To Secundinus, Bishop.
Gregory to Secundinus, Bishop of Tauromenium. [In Sicily.]
Some time ago we ordered that the baptistery 1511 should be removed from the monastery of Saint Andrew, which is above Mascalæ, because of inconvenience to the monks, and that an altar should be erected in the place where the fonts now are. But the carrying out of this order has been put off so far. We therefore admonish thy Fraternity that thou interpose no further delay after receiving this our letter, but that the fonts themselves be filled up 1512 , and an altar at once erected there for celebration of the sacred mysteries; to the end that the aforesaid monks may be at liberty to celebrate more securely the work of God, and that our mind be not provoked against thy Fraternity for negligence.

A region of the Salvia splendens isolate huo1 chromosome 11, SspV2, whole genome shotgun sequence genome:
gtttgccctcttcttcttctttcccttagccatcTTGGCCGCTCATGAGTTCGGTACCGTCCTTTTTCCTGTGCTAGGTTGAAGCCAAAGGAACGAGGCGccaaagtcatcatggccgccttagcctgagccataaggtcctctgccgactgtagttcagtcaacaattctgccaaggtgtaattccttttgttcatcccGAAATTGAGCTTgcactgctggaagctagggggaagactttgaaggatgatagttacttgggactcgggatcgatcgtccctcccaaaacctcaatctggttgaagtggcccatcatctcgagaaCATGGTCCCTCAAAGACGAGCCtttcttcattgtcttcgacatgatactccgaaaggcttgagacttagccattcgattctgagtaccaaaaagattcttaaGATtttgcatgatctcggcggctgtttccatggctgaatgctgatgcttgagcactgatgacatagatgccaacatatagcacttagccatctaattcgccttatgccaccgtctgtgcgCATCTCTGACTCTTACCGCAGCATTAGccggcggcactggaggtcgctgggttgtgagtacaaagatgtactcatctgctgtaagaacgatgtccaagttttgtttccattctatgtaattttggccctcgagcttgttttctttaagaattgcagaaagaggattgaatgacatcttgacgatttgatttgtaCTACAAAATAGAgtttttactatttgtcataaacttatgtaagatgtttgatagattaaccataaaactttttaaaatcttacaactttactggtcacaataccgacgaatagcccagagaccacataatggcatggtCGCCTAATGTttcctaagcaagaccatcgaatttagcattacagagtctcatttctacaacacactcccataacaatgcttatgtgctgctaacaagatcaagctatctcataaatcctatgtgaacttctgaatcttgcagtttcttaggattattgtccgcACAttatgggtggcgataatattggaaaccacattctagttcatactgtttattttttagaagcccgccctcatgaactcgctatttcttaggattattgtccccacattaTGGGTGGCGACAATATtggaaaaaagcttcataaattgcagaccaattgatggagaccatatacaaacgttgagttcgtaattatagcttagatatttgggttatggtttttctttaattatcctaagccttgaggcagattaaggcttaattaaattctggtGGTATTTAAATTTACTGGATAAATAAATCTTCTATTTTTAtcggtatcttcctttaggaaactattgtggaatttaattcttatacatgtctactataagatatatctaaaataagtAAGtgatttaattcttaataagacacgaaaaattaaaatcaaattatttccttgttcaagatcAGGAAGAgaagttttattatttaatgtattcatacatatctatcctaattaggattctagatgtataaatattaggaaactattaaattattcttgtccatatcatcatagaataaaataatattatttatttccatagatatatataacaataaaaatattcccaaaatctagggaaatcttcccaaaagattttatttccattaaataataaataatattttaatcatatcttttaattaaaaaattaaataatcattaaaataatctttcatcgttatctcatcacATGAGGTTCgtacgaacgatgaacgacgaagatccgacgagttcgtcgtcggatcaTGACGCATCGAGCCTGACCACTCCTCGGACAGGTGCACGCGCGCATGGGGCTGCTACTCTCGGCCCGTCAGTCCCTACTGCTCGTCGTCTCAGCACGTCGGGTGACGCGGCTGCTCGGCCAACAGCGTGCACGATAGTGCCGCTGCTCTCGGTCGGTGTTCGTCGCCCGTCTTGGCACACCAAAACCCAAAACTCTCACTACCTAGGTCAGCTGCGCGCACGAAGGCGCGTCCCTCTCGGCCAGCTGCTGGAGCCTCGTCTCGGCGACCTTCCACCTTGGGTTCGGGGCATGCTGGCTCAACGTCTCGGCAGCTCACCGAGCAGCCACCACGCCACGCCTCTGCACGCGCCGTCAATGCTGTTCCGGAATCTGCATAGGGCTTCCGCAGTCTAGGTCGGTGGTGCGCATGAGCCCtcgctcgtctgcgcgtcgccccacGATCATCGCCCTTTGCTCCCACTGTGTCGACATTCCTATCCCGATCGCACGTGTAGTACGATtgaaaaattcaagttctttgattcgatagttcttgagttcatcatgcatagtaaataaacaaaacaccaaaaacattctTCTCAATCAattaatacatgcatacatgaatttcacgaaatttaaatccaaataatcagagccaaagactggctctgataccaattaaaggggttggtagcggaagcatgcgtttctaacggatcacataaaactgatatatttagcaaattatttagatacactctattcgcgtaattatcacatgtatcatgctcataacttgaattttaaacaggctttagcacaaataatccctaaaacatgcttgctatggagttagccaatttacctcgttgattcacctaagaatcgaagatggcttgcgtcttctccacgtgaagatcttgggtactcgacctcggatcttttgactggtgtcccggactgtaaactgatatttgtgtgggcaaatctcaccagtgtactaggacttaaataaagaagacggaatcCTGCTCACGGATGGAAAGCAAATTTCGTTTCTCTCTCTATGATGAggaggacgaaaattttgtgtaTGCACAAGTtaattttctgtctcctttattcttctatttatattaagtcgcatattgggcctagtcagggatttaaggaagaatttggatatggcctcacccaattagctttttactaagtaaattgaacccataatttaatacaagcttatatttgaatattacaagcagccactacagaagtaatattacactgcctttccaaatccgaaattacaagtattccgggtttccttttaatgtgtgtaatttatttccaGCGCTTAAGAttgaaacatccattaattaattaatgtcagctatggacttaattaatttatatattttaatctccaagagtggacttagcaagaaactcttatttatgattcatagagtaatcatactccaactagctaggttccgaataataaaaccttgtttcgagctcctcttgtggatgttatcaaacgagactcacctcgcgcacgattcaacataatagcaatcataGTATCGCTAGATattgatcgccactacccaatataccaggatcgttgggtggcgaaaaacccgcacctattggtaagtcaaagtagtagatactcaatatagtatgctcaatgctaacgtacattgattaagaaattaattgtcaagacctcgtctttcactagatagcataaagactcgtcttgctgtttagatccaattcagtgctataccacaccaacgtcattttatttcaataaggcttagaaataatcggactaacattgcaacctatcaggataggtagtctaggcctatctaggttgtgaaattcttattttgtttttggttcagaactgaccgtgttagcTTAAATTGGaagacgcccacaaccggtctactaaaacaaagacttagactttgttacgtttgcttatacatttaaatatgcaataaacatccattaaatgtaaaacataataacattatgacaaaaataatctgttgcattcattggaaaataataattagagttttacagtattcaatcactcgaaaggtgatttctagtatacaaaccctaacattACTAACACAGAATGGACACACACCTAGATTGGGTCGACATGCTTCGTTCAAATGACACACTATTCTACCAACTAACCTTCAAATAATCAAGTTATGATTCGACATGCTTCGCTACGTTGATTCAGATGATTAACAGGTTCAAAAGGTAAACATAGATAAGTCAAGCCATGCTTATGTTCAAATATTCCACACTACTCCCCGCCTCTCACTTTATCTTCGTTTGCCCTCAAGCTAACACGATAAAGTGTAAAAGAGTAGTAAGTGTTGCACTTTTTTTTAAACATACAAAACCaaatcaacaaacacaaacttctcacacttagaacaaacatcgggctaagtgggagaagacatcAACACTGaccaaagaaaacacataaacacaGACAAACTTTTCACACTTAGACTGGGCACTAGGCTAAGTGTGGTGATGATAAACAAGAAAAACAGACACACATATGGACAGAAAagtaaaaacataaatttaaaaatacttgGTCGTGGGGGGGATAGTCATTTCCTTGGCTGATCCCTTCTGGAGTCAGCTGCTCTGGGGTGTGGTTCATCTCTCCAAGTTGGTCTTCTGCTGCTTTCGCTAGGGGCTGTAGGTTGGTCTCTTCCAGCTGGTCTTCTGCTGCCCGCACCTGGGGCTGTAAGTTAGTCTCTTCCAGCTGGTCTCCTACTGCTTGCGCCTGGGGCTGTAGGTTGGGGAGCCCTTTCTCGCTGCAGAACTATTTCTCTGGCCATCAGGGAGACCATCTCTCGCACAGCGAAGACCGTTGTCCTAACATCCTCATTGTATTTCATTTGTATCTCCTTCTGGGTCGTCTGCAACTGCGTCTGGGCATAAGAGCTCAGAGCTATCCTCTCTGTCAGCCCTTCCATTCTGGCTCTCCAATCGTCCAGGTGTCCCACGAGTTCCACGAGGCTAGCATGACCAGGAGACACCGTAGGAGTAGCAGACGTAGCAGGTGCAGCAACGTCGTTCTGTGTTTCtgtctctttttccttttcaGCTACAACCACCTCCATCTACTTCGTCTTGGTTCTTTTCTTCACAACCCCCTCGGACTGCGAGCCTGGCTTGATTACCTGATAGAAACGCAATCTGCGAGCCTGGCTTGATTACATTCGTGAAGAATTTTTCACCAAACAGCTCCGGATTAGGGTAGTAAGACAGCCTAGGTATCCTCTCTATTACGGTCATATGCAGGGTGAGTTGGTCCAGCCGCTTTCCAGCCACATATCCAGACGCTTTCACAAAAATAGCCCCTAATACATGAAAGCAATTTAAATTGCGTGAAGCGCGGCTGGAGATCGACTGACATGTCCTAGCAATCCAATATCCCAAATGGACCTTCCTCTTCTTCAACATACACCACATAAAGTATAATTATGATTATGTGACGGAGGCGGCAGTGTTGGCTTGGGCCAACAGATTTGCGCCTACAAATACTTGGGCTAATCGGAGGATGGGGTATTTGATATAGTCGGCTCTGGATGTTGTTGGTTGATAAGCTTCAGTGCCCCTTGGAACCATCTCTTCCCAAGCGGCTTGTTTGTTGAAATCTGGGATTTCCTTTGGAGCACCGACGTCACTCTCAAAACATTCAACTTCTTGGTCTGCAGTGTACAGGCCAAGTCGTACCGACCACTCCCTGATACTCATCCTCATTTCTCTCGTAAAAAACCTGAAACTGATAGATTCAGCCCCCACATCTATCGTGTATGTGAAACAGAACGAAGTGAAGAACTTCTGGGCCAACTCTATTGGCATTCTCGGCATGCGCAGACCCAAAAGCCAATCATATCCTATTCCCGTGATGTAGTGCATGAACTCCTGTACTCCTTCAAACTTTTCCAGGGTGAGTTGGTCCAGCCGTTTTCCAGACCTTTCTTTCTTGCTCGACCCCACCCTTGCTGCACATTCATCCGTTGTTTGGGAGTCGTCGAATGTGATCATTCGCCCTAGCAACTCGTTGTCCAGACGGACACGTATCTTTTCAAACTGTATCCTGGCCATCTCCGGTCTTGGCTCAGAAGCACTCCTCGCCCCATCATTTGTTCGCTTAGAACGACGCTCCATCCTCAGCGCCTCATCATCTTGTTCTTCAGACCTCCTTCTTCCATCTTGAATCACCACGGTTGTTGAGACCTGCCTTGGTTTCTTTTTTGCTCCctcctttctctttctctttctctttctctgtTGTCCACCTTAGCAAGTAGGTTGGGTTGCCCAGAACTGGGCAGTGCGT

Baptisteries (baptisteria) were anciently separate buildings adjoining churches (cf. VI. 22), the fontes being the pools of water (called also piscinæ and κολυμβήθρα) therein contained. (See Bingham, B. VIII. C. VII. Sect. 1, 4.) The inconvenience to the monks of having a baptistery at their monastery would be from the concourse of people resorting to it, which would interfere with monastic seclusion. For a similar reason Gregory more than once forbids public masses in monasteries. Cf. e.g. II. 41; VI. 46.139b:1512
Fonts were anciently sunken pools. “In medio habet fontem in terra excavatam ad quinque ulnas…tribus gradibus in id descensus est.” Onuphrius, de baptisterio Lateran.